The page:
When Barcelona came knocking, Keira Walsh could have chosen the familiar path, one of certainty and comfort.
It happened a few days after England had won the 2022 European Championship. She was settled at Manchester City, the team she and her father had supported all their lives. Regarded as one of the world’s best players, the environment she’d established was all attuned to her improving her upward trajectory.
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But that’s not her way. The lure of the Champions League proved too much, and as she said: when Barcelona comes knocking, it’s tough to turn them down. Especially when you’re a ball-playing No. 6, the core of a team’s possession and movement between defence and attack.
“Every midfielder wants to play for Barcelona,” Walsh tells ESPN. “You grow up watching Xavi, [Andres] Iniesta and [Sergio] Busquets, and to be part of this club is amazing. And then you look at who I’d be playing with: Patri [Guijarro], Aitana [Bonmati] and Alexia [Putellas.] So the chance to learn off them, see how they play and improve my game, yeah, I’m really happy to be here.”
Walsh is speaking at the Barcelona training ground. At that stage, the club was looking toward the first leg of their Champions League quarterfinal with Roma, a match they’d go on to win 1-0 in Italy.
Barcelona, the sport’s most dominant women’s club team, is flying in Liga F this season. They’re 10 points clear of Real Madrid with a frankly ridiculous record: 22 wins from 22, 98 goals scored and just five conceded. It begs the question: if their path to the top of the league and their fourth consecutive league title looks a foregone conclusion, is it easy for them to go into cruise control?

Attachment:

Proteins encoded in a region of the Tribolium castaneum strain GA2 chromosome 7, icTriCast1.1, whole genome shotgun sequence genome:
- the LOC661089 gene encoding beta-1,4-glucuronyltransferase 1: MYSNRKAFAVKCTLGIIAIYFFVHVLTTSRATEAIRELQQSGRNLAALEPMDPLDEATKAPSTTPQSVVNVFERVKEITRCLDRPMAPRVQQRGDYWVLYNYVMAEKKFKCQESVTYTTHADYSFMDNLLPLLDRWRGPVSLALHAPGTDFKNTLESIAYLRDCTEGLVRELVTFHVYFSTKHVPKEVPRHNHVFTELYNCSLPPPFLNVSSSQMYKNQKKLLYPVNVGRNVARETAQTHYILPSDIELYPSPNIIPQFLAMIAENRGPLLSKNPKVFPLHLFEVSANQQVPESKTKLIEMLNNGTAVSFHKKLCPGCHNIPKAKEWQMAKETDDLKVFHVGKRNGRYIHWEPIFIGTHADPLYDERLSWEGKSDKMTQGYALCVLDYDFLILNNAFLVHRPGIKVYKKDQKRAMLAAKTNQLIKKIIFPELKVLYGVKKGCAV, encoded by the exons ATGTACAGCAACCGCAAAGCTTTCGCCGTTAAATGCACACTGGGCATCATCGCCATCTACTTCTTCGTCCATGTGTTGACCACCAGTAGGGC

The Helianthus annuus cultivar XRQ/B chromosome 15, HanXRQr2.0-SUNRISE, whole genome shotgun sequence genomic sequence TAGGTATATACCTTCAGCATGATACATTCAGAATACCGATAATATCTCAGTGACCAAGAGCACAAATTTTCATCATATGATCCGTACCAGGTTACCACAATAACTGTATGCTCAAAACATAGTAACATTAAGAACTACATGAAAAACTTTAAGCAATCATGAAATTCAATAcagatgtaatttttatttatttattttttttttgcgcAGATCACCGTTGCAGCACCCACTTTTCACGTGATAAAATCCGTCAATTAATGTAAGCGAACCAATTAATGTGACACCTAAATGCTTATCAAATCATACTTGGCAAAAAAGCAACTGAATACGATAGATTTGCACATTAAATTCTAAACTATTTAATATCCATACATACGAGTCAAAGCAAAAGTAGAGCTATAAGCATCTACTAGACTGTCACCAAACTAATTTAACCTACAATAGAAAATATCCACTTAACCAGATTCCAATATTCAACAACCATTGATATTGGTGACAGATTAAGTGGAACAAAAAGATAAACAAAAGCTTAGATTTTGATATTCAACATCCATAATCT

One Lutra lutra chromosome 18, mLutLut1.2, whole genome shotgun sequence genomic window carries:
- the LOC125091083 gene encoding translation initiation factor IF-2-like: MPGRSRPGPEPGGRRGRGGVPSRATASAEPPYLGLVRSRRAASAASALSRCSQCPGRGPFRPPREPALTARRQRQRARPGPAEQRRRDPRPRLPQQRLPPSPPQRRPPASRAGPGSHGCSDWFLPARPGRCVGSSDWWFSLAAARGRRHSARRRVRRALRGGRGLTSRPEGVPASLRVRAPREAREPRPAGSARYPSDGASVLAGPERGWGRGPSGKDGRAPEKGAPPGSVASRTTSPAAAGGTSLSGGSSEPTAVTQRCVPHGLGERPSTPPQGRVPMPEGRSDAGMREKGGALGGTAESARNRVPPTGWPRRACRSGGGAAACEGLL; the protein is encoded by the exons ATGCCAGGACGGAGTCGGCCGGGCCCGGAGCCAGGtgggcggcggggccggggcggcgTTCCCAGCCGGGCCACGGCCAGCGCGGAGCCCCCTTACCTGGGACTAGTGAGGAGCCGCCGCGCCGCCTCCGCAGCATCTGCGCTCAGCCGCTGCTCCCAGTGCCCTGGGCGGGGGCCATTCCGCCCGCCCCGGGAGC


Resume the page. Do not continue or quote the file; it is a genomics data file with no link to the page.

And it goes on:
In short: no. When Walsh gets into training, she sees the other players in the club and the lengths they go to get better, and she’s out of her comfort zone, away from home, and focusing every day on improving and live up to the famous club crest.
The tipping point for Walsh was Manchester City falling short in the Champions League. When she lined up against Real Madrid in their qualifier in August 2022, it was less than a month after she’d won the Euros. Her City teammate Lucy Bronze had already announced her move to Barca, while Georgia Stanway, her England midfield partner, had agreed to join Bayern Munich. City would lose the qualifier to Real Madrid at Estadio Alfredo di Stefano 1-0, with former City star Caroline Weir scoring the only goal. It was at that moment Walsh knew she needed a new challenge.
“It was probably not reaching those end stages of the Champions League and not even qualifying for the tournament [which did it],” Walsh says. “When a club like Barcelona comes in, it was very difficult to say no. Man City is my home club: it wasn’t an easy decision. But the chance to play Champions League football and win trophies meant it was something I couldn’t say no to.”
Though Women’s Super League (WSL) in England is universally admired, Walsh remembered those afternoons watching Barcelona play on the TV; she recalls how she was so enthralled, and that curiosity pushed her in favour of the move.
“Why I was younger, my dad made me watch Spanish football, but that all made me appreciate the style,” she says. “When I was younger, English teams tended to kick the ball longer, but we always appreciated the way Barcelona played and the way Spanish teams play. That had an influence on me. So even though he’s a City fan as well, it was a no-brainer for both of us.”
Barcelona paid a reported world-record transfer fee for Walsh and with that comes a sense of expectation, but Walsh says it’s nothing compared to the expectations within this group of players. That’s what keeps them all honest. “Playing for Barcelona does carry its pressure,” she says. “It’s such a prestigious club, and wearing the shirt it does come with pressure. But the more you play in those games and get used to it, it does get a little bit easier.”